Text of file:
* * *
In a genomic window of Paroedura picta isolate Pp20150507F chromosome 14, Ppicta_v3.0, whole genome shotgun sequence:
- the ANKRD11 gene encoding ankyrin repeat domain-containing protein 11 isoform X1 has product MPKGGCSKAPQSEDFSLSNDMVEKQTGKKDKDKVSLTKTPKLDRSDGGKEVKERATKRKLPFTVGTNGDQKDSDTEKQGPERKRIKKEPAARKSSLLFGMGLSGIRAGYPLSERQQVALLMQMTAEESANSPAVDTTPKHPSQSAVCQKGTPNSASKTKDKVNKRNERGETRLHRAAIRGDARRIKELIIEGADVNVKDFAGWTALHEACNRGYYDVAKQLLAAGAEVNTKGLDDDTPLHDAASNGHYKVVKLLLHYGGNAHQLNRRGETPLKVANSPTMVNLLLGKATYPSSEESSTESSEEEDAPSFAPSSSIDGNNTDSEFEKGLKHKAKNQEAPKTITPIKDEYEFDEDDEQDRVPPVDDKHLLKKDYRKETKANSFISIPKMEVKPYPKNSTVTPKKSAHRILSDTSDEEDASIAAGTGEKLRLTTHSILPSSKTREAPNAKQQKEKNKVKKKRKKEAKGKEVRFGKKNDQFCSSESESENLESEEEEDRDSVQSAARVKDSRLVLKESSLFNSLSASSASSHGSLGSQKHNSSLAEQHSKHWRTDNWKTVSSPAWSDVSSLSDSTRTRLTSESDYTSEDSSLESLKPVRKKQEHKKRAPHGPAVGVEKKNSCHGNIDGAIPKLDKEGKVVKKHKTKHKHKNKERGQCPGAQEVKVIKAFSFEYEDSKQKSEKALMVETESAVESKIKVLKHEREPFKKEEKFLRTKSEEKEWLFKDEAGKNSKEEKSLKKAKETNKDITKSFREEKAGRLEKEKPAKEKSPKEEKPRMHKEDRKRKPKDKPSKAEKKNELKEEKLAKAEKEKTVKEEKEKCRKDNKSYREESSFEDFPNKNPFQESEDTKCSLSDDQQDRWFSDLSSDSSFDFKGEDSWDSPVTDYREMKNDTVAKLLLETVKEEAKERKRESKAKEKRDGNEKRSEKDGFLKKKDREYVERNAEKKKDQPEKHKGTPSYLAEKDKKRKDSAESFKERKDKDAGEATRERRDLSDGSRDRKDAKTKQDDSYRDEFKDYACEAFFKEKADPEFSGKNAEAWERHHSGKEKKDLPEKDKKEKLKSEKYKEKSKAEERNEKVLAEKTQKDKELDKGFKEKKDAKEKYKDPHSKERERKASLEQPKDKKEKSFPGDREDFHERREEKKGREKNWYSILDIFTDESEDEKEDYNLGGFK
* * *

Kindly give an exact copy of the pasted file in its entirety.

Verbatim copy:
In a genomic window of Paroedura picta isolate Pp20150507F chromosome 14, Ppicta_v3.0, whole genome shotgun sequence:
- the ANKRD11 gene encoding ankyrin repeat domain-containing protein 11 isoform X1 has product MPKGGCSKAPQSEDFSLSNDMVEKQTGKKDKDKVSLTKTPKLDRSDGGKEVKERATKRKLPFTVGTNGDQKDSDTEKQGPERKRIKKEPAARKSSLLFGMGLSGIRAGYPLSERQQVALLMQMTAEESANSPAVDTTPKHPSQSAVCQKGTPNSASKTKDKVNKRNERGETRLHRAAIRGDARRIKELIIEGADVNVKDFAGWTALHEACNRGYYDVAKQLLAAGAEVNTKGLDDDTPLHDAASNGHYKVVKLLLHYGGNAHQLNRRGETPLKVANSPTMVNLLLGKATYPSSEESSTESSEEEDAPSFAPSSSIDGNNTDSEFEKGLKHKAKNQEAPKTITPIKDEYEFDEDDEQDRVPPVDDKHLLKKDYRKETKANSFISIPKMEVKPYPKNSTVTPKKSAHRILSDTSDEEDASIAAGTGEKLRLTTHSILPSSKTREAPNAKQQKEKNKVKKKRKKEAKGKEVRFGKKNDQFCSSESESENLESEEEEDRDSVQSAARVKDSRLVLKESSLFNSLSASSASSHGSLGSQKHNSSLAEQHSKHWRTDNWKTVSSPAWSDVSSLSDSTRTRLTSESDYTSEDSSLESLKPVRKKQEHKKRAPHGPAVGVEKKNSCHGNIDGAIPKLDKEGKVVKKHKTKHKHKNKERGQCPGAQEVKVIKAFSFEYEDSKQKSEKALMVETESAVESKIKVLKHEREPFKKEEKFLRTKSEEKEWLFKDEAGKNSKEEKSLKKAKETNKDITKSFREEKAGRLEKEKPAKEKSPKEEKPRMHKEDRKRKPKDKPSKAEKKNELKEEKLAKAEKEKTVKEEKEKCRKDNKSYREESSFEDFPNKNPFQESEDTKCSLSDDQQDRWFSDLSSDSSFDFKGEDSWDSPVTDYREMKNDTVAKLLLETVKEEAKERKRESKAKEKRDGNEKRSEKDGFLKKKDREYVERNAEKKKDQPEKHKGTPSYLAEKDKKRKDSAESFKERKDKDAGEATRERRDLSDGSRDRKDAKTKQDDSYRDEFKDYACEAFFKEKADPEFSGKNAEAWERHHSGKEKKDLPEKDKKEKLKSEKYKEKSKAEERNEKVLAEKTQKDKELDKGFKEKKDAKEKYKDPHSKERERKASLEQPKDKKEKSFPGDREDFHERREEKKGREKNWYSILDIFTDESEDEKEDYNLGGFK